Allspice (Pimenta dioica) was encountered by Christopher Columbus on the island of Jamaica during his second voyage to the New World, and named by Dr. Diego Álvarez Chanca. It was introduced into European and Mediterranean cuisines in the 16th century. It continued to be grown primarily in Jamaica, though a few other Central American countries produced allspice in comparatively small quantities. Allspice, also called Jamaica pepper, kurundu, myrtle pepper, pimenta, or newspice, is a spice that is the dried unripe fruit (“berries”) of Pimenta dioica , a mid-canopy tree native to the Greater Antilles, southern Mexico and Central America, now cultivated in many warm parts of the world. The fruit is picked when it is green and unripe and dried in the sun. When dry, the fruits are brown and resemble large brown peppercorns. The whole fruits have a longer shelf life than the powdered product and produce a more aromatic product when freshly ground before use. Perfect Flavor Partners include: black pepper, bourbon, cardamom, cinnamon, cloves, coriander, cumin, fennel seed, ginger, nutmeg, orange and vanilla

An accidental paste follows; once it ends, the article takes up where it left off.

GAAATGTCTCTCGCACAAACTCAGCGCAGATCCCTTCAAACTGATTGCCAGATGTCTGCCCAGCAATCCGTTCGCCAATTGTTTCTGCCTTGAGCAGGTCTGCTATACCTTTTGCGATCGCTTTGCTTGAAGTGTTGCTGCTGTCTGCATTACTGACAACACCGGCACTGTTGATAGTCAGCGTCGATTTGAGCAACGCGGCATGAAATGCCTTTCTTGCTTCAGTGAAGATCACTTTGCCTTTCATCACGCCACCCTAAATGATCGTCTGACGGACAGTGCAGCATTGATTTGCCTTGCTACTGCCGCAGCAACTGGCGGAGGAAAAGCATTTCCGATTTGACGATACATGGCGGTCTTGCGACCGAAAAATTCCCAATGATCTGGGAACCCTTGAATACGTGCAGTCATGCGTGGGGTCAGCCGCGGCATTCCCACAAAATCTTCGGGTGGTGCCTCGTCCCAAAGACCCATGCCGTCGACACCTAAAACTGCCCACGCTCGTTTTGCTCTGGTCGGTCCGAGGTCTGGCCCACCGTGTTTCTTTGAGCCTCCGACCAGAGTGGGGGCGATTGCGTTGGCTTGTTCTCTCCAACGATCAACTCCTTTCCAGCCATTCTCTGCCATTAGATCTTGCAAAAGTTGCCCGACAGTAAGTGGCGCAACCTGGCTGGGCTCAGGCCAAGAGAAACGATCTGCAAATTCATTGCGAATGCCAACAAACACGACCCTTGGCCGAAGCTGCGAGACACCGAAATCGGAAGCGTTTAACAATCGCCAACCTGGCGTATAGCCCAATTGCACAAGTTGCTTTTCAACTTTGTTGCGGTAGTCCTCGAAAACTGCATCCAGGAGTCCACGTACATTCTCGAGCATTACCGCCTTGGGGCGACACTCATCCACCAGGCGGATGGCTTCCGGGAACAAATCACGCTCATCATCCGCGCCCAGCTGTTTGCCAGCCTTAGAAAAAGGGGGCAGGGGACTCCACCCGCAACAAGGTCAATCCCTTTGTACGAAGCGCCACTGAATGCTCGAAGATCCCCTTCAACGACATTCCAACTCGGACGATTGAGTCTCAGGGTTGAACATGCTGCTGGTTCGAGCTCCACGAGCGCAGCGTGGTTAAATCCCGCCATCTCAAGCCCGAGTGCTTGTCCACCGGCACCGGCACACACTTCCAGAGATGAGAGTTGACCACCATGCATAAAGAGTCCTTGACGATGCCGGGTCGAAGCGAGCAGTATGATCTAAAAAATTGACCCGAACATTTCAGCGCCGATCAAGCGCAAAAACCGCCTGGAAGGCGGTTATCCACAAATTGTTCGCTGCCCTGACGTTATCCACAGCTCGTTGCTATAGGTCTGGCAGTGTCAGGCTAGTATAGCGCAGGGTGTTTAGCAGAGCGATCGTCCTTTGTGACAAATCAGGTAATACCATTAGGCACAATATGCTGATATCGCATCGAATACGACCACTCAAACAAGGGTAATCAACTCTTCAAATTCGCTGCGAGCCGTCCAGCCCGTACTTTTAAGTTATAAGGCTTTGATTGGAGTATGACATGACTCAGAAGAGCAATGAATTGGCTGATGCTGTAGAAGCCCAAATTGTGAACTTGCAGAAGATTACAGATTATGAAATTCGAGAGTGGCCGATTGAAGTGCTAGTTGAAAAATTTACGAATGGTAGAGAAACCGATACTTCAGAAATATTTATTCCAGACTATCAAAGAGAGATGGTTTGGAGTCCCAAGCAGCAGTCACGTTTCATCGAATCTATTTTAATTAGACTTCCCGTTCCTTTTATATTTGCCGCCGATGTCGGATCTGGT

For a flavorful peppercorn mixture for your peppermill, add whole allspice berries in equal proportions to green, black, and white peppercorns. To further intensify the flavor and aroma of whole allspice berries, place them on a cookie sheet and roast in a 350-degree oven until they begin to smell, about 10 minutes. 6 whole allspice berries = 1/4 to 1/2 tsp ground allspice.
1 oz. & 3.4 oz.